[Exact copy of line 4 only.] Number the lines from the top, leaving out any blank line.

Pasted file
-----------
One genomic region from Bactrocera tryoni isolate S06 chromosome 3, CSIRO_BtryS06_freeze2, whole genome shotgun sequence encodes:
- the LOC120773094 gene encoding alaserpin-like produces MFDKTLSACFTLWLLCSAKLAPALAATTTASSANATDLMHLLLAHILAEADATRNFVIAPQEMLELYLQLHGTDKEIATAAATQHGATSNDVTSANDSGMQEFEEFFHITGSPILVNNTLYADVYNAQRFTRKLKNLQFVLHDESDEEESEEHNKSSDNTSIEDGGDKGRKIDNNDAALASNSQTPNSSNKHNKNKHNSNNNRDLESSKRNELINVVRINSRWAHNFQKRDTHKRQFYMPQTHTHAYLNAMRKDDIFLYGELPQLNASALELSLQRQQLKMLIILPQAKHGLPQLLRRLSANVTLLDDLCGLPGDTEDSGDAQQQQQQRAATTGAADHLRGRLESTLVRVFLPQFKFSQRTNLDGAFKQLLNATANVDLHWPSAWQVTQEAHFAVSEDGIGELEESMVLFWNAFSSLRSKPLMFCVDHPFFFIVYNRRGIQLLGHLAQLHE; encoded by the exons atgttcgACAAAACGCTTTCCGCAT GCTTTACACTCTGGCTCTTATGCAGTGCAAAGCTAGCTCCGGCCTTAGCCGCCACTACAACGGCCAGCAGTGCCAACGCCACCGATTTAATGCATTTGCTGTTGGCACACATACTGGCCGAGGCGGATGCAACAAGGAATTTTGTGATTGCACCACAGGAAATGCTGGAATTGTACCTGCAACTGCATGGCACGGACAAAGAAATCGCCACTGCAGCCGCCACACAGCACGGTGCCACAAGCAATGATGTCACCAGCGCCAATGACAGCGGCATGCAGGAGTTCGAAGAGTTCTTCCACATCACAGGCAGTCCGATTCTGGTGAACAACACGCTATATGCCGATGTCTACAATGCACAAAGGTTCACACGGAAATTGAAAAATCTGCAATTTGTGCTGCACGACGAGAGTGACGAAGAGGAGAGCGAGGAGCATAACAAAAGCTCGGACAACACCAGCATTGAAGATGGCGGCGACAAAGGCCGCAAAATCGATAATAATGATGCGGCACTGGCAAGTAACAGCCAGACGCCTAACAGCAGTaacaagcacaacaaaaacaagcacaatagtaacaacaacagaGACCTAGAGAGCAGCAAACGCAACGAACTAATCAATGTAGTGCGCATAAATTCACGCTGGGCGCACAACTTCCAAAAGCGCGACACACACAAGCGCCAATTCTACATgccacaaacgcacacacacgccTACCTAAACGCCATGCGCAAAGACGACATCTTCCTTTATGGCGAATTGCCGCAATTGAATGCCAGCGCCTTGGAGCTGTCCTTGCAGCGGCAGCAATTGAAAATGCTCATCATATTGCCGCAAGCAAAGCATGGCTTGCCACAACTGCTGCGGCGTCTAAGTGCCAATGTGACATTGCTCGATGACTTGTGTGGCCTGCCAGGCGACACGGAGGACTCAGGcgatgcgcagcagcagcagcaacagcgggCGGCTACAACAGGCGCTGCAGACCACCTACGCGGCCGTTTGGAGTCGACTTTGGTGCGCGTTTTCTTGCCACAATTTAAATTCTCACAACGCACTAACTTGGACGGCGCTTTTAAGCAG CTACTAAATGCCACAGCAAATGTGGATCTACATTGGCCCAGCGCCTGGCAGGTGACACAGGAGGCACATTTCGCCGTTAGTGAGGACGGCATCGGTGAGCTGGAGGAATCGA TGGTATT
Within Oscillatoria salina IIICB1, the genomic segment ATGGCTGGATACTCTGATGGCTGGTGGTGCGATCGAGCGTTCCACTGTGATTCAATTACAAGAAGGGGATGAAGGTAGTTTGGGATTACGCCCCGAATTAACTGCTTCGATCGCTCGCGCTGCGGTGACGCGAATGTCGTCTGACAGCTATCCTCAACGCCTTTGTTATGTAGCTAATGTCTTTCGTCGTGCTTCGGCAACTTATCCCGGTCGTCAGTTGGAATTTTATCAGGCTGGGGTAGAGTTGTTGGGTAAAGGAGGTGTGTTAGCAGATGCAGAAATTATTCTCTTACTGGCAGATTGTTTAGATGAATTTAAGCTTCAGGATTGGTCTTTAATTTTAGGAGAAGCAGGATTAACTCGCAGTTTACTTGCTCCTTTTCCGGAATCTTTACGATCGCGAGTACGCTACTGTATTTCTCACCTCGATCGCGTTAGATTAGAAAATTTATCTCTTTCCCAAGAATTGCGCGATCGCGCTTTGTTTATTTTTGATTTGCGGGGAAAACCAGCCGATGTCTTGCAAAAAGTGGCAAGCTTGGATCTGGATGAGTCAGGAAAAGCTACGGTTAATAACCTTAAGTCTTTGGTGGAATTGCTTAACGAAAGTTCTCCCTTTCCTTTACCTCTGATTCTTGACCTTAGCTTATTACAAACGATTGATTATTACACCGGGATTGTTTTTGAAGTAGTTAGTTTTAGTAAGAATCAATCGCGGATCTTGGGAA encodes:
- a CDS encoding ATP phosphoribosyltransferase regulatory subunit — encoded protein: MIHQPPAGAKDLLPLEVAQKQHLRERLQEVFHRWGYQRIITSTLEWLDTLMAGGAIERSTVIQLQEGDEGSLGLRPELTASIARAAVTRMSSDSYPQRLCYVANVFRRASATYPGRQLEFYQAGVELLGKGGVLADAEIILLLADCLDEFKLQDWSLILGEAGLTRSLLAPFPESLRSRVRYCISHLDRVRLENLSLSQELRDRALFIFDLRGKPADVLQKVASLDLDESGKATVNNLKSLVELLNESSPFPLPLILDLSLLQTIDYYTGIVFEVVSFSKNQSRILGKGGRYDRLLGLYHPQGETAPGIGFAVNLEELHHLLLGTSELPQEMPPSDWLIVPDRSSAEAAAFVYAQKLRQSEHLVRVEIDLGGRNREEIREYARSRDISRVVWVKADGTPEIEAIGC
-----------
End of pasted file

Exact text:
- a CDS encoding ATP phosphoribosyltransferase regulatory subunit — encoded protein: MIHQPPAGAKDLLPLEVAQKQHLRERLQEVFHRWGYQRIITSTLEWLDTLMAGGAIERSTVIQLQEGDEGSLGLRPELTASIARAAVTRMSSDSYPQRLCYVANVFRRASATYPGRQLEFYQAGVELLGKGGVLADAEIILLLADCLDEFKLQDWSLILGEAGLTRSLLAPFPESLRSRVRYCISHLDRVRLENLSLSQELRDRALFIFDLRGKPADVLQKVASLDLDESGKATVNNLKSLVELLNESSPFPLPLILDLSLLQTIDYYTGIVFEVVSFSKNQSRILGKGGRYDRLLGLYHPQGETAPGIGFAVNLEELHHLLLGTSELPQEMPPSDWLIVPDRSSAEAAAFVYAQKLRQSEHLVRVEIDLGGRNREEIREYARSRDISRVVWVKADGTPEIEAIGC